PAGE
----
Also them: You need to analyze traffic data to find patterns and figure out why this problem is happening. I know you pushed the fix for it 8 months ago, and I said it was really solid, but the code is too complex so I won't release it. Yeah I know it's just a debounce with status polling and retrying. Too complex for me to understand. Figure out what the problem is, see if another company has this same problem, and how they fixed it.
Yep. I'm so terrible for not getting these tickets out, like wow. Worst dev ever. Much shame.
LF work, PST.14
The code is a freaking mess. Shared behavior, terrible variable/method naming, misleading module naming, dynamic polymorphic spaghetti, whitespace errors, no consistency, confusing even if you understand what the code is doing, ... . It should never have passed code review. It probably wasn't code reviewed.
The comments are sparse and useless. Quality level: // This is bridge.
The documentation does not exist.
Testing steps for QA are missing several steps, including setup, so actually using the feature is bloody challenging. If one thing is wrong, the feature just doesn't show up (and ofc won't tell you why).
The specs for the feature are outdated and cover only 4 of 19+ cases. And are neigh useless for those 4.
The specs for the report I'm fixing don't even check the data on the report; it just checks for one bit of data on each row it creates -- a name -- which is also the same on each row. gg.
The object factories (for specs) are a mess, and often create objects indirectly, or in backwards order with odd post-create overwriting to make things work. Following the factories is a major chore, let alone fixing or extending them.
The new type has practically zero test coverage.
The factory for the new type also only creates one variant -- and does so incorrectly.
And to top it all off: the guy who wrote the feature barely ever responds. If he does, he uses fewer words than my bird knows, then stops responding. I've yet to get a useful answer out of him. (and he apparently communicates just fine, according to my micromanager.)
But "it's just fixing a report; it'll be easy!"
Oh, fuck off.8
Hey Root, remember that super high-priority ticket that we ignored for five months before demanding you rewrite it a specific way in one day?
Yeah, the new approach we made you use broke the expected usecases, and now the page is completely useless to the support team and they're freaking out. Drop everything you're doing and go fix it! Code-complete for this release is tonight! -- This right after "impacting our business flow" while being collapsed on the fucking floor.
Jesus FUCKING christ, what the fuck is wrong with these people?
If I dropped the ball on a high-priority ticket for two weeks, I'd get fired, let alone for five fucking months.
If I was a manager and demanded a one-day rewrite I can only imagine the amount of chewing out I'd receive, especially on something high-priority.
And let's not forget product ownership: imagine if I screwed up feature planning for someone so badly I made them break a support tool in production. I'd never hear the end of it.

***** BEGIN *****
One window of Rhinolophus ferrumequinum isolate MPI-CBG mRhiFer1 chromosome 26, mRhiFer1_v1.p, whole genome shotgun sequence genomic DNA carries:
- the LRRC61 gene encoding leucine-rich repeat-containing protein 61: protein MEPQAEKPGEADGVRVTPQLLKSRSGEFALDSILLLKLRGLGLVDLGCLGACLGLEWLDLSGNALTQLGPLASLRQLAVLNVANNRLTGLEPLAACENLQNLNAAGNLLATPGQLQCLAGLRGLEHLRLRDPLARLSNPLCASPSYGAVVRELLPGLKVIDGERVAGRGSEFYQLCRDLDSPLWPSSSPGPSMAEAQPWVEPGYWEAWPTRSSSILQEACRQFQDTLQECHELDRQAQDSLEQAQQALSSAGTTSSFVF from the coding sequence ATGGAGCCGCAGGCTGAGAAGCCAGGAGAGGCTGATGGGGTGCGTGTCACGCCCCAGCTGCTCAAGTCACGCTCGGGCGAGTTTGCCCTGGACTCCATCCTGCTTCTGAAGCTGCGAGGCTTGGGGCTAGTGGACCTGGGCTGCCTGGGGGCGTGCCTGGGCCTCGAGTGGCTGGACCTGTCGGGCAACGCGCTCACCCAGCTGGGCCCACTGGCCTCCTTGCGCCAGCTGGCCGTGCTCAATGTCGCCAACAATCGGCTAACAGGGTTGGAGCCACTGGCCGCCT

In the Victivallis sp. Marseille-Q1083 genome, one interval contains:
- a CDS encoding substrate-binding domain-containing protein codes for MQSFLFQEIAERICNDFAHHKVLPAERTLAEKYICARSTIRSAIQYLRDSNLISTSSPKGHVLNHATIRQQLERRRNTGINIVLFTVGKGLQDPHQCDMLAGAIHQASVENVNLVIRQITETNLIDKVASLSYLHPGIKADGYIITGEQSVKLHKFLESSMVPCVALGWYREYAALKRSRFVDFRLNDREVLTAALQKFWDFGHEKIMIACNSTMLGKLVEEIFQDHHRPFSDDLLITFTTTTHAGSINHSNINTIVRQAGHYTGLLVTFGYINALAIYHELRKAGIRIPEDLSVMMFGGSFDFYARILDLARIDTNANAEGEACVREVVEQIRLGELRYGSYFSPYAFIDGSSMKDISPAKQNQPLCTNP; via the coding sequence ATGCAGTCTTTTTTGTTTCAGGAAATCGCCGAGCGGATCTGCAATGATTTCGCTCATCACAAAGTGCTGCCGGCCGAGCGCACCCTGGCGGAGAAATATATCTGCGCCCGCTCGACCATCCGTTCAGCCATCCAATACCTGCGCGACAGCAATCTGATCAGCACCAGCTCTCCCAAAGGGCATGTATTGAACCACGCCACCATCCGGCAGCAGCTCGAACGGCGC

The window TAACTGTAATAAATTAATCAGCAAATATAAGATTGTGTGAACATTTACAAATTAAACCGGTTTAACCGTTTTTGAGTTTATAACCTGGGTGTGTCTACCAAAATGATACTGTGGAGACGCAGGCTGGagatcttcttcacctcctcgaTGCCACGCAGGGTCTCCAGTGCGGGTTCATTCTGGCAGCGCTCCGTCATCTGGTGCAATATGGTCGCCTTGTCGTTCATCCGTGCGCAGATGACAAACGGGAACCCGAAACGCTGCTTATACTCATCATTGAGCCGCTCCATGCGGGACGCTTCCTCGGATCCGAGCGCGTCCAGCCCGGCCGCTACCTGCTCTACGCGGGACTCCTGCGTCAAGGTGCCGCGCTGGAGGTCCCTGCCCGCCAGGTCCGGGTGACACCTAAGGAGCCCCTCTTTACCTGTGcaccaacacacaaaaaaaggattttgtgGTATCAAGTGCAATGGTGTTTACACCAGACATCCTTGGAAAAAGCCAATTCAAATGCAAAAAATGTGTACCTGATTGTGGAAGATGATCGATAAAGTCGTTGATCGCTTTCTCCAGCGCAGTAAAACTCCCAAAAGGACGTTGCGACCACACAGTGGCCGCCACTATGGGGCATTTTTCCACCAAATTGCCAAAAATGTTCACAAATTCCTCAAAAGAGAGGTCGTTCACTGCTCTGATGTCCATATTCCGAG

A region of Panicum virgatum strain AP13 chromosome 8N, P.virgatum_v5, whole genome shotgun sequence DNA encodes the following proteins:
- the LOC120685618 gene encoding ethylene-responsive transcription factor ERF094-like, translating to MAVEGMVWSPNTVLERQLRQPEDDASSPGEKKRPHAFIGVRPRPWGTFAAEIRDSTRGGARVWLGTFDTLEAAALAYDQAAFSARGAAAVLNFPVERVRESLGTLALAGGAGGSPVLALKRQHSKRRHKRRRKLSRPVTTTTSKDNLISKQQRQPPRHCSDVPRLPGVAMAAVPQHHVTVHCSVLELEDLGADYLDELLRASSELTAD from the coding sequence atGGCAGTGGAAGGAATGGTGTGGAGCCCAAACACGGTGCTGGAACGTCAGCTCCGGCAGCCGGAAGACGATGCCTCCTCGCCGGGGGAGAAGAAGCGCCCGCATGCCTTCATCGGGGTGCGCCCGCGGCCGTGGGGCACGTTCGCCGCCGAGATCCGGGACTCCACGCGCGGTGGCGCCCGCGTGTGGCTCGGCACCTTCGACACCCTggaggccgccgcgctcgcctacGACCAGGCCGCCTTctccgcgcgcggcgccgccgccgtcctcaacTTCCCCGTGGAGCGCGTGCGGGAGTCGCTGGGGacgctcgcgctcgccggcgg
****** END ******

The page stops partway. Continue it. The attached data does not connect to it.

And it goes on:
Fucking double standards.
And while I'm at it. Some of the code I've seen in this codebase is awful. Uncommented spaghetti, or an unreadable mess with single-letter variables, super-tightly coupled modules so updates are nearly impossible, typos in freaking constants added across sixty+ files, obviously-incorrect comments, ... . I'll have to start posting snippets to show them off. But could I get away with any of it? ha. Hell no. My code must be absolutely perfect. I hear about any and every flaw, doesn't matter how minor, and nothing can go out until everything is just so.
Hell, I even hear about flaws in other peoples' code during my code reviews. Why? Because I should have fixed it, that's why. But if I do, I get yelled at for "muddying the waters."
Just. JESUS FUCKING CHRIST.
It's like playing a shell game where no matter which shell I pick (or point to their goddamn sleeve where they're clearly hiding it), I get insulted for being so consistently useless, and god damn, how can I never find the fucking pea or follow the damned rules? I'm so terrible and this is why "nobody trusts me." Fuck you.
I'll tell you why I can't find your damned pea: IT'S RATTLING INSIDE YOUR FUCKING HEADS, you ASSHOLE FUCKING IMBECILES.
That's right: one pea among the lot of them.
goddamn I am fucking pissed off.8
Web Devs - I need your opinions.
To make a long story short, when my fiancé and I first moved in together I changed cities. One day at the grocery store we ran in to one of his old buddies, whom I had never met. His buddy works as a counselor at a non profit organization for mental illness. His friend asked me some questions to get to know me and found out I was a web developer. He instantly got exited and told us they needed a new website for their non profit, and asked me what I charged. Being shy, put on the spot, newer to the industry (uncomfortable talking $ due to inexperience) and seeing the guy was paralyzed I felt I HAD to say yes. I also said I would consider donating the site to them, as I knew my other web dev friends had done that for other non profits.